Raipur: The Chhattisgarh government is set to implement a Rs 225-crore plan this fiscal year to directly buy minor forest produce (MFP) from the state’s tribals, the chief of a tribal welfare body has told ThePrint.
According to Sanjay Shukla, managing director, Chhattisgarh State Minor Forest Produce Cooperative Federation, the state government hopes that the measure will end the monopoly of middle-men in the procurement process, and provide a sustainable income for tribals in the midst of the economic slowdown due to Covid-19.
“The government is buying the produce directly from the collectors. Earlier, it used to procure the minor forest produce with the help of agents,” Shukla said. “Women self-help groups from the state are now playing a big role as they have been tasked with door-to-door collection of forest produce and then depositing them at the central government’s collection centres.”
He said the decision will practically end the monopoly of agents, locally known as Kochia. “The villagers are likely to get an additional profit of up to Rs 350 crore. Direct purchase by the government has also forced the Kochias to pay more to the villagers in order to remain competitive,” he added.
Shukla further said that the government has also decided to pay an additional dividend of 5-10 per cent over and above the Minimum Support Price (MSP) that the central government has set for forest produce in the 2020-21 fiscal year.
The decision is expected to benefit over 14 lakh tribals in the state.
Part of tribal relief measures
Chhattisgarh Forest Minister Mohammad Akbar told the media that the effort is part of relief measures for tribals affected by the Covid-19 lockdown. “In this hour of economic crisis caused by the Corona lockdown, the forest dwellers and villagers of Vananchal region are getting a lot of relief from the state government’s initiative to procure minor forest produce at the extended support price and the cash payment process attached with it,” he said.
He added that the Congress government has been working towards strengthening the economic condition of the state’s tribals.
“Between 2015 and 2018, only seven minor forest produce were being procured at the minimum support price (MSP),” he said. “Within two years of coming to power, the current government has increased the number of minor forest produce covered under MSP to 25. This has been done keeping in mind the interest of the villagers.”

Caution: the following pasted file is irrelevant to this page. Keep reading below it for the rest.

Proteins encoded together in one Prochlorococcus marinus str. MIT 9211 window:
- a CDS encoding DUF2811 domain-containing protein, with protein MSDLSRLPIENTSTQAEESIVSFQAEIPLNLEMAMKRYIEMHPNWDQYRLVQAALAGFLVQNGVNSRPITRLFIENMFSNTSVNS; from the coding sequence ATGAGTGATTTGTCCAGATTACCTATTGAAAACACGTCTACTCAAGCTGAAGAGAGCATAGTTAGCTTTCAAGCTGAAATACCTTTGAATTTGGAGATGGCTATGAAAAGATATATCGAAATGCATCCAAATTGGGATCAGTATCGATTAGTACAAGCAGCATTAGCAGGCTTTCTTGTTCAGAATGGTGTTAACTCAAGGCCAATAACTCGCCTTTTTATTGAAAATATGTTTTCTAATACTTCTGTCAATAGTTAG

Minor forest produce are mainly non-timber forest products that are gathered by the tribals. They include leaves, gum, waxes, dyes, resins, wild fruits, honey, lac, bamboo canes and other forms of food.
Some MFPs from Chhattisgarh incorporated in the Centre’s MSP list include tamarind seeds, mahua seeds, jamun seeds, karanj seeds, Giloi, sal seeds and chiraunji seeds among others.
While the Centre sets the MSP, state agencies carry out procurement process.
An unprecedented decision
According to Arun Kumar Pandey, former general manager of the state Wildlife and State Forest Corporation, the decision to pay the additional dividend is unprecedented.
“For the first time in the history of the state, the state government has added its own dividend to the new support prices of minor forest produce announced by the central government,” he said. “With this step, collectors (of MFP) in tribal areas are expected to benefit greatly during this crisis of Corona.”
Pandey added that the state can achieve its target.
“The state government can realistically achieve its record procurement target of minor forest produce because the forest department is under immense pressure to run an intensive procurement campaign under the currently prevailing circumstances,” he said. “Apart from this, for the first time, the field staff and officers making purchases are being constantly and closely monitored.”
According to Pandey, in this procurement season, which began on 1 May, the Chhattisgarh government has so far accounted for over 90 per cent of the total MFP procurement in the country.
Chhattisgarh contributes 90% of national MFP procurement
The state government has so far contributed to over 90 per cent of the MFP produce in the country.
According to data released by the central government’s Tribal Cooperative Marketing Development Federation of India (TRIFED), up until four days ago, Chhattisgarh had contributed Rs 28 crore of the total Rs 30 crore worth MFP procured across the country.
The remaining states put together had only contributed Rs 2 crore.
According to the latest data with the state government, it has procured 9,563 MT of MFP, worth Rs 28 crore, from 1,66,000 collectors in the state.
According to forest departmental officials, the state government’s MFP procurement target of Rs 225 crore is itself a significant increase from the Rs 190 crore in 2019-20.
Apart from this, the state government has also set a target of procuring tendu leaves — used in the manufacture of beedi — worth Rs 649 crore in 2020-21. In 2019-20, this figure was Rs 603 crores.
“Total potential of the forest produce business in the state is in excess of Rs 1000 crore,” said agricultural scientist and a resident of Bastar, Dr. Tushar. “If the government remains sincerely committed to the economic benefits and public welfare of the forest dwellers, then our villagers will not be required to migrate to find work.”
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